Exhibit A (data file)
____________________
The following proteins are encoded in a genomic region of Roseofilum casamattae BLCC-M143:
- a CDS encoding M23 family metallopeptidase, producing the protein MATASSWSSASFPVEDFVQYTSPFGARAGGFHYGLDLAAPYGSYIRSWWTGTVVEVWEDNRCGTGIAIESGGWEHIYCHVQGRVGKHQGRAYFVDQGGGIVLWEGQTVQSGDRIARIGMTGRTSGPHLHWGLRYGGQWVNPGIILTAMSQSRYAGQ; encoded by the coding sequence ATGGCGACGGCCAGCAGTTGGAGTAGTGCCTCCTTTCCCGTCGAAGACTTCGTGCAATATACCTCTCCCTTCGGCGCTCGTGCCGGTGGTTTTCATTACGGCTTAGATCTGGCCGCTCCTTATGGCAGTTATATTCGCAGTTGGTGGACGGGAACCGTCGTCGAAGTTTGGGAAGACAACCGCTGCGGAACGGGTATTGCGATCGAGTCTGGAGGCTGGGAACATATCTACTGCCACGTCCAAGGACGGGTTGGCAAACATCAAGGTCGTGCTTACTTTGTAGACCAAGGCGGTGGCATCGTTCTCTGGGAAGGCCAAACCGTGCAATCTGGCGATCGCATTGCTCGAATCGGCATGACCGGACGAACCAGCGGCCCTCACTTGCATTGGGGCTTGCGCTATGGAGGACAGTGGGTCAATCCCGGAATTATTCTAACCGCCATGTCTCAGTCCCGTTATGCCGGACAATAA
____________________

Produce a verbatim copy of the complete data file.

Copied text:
The following proteins are encoded in a genomic region of Roseofilum casamattae BLCC-M143:
- a CDS encoding M23 family metallopeptidase, producing the protein MATASSWSSASFPVEDFVQYTSPFGARAGGFHYGLDLAAPYGSYIRSWWTGTVVEVWEDNRCGTGIAIESGGWEHIYCHVQGRVGKHQGRAYFVDQGGGIVLWEGQTVQSGDRIARIGMTGRTSGPHLHWGLRYGGQWVNPGIILTAMSQSRYAGQ; encoded by the coding sequence ATGGCGACGGCCAGCAGTTGGAGTAGTGCCTCCTTTCCCGTCGAAGACTTCGTGCAATATACCTCTCCCTTCGGCGCTCGTGCCGGTGGTTTTCATTACGGCTTAGATCTGGCCGCTCCTTATGGCAGTTATATTCGCAGTTGGTGGACGGGAACCGTCGTCGAAGTTTGGGAAGACAACCGCTGCGGAACGGGTATTGCGATCGAGTCTGGAGGCTGGGAACATATCTACTGCCACGTCCAAGGACGGGTTGGCAAACATCAAGGTCGTGCTTACTTTGTAGACCAAGGCGGTGGCATCGTTCTCTGGGAAGGCCAAACCGTGCAATCTGGCGATCGCATTGCTCGAATCGGCATGACCGGACGAACCAGCGGCCCTCACTTGCATTGGGGCTTGCGCTATGGAGGACAGTGGGTCAATCCCGGAATTATTCTAACCGCCATGTCTCAGTCCCGTTATGCCGGACAATAA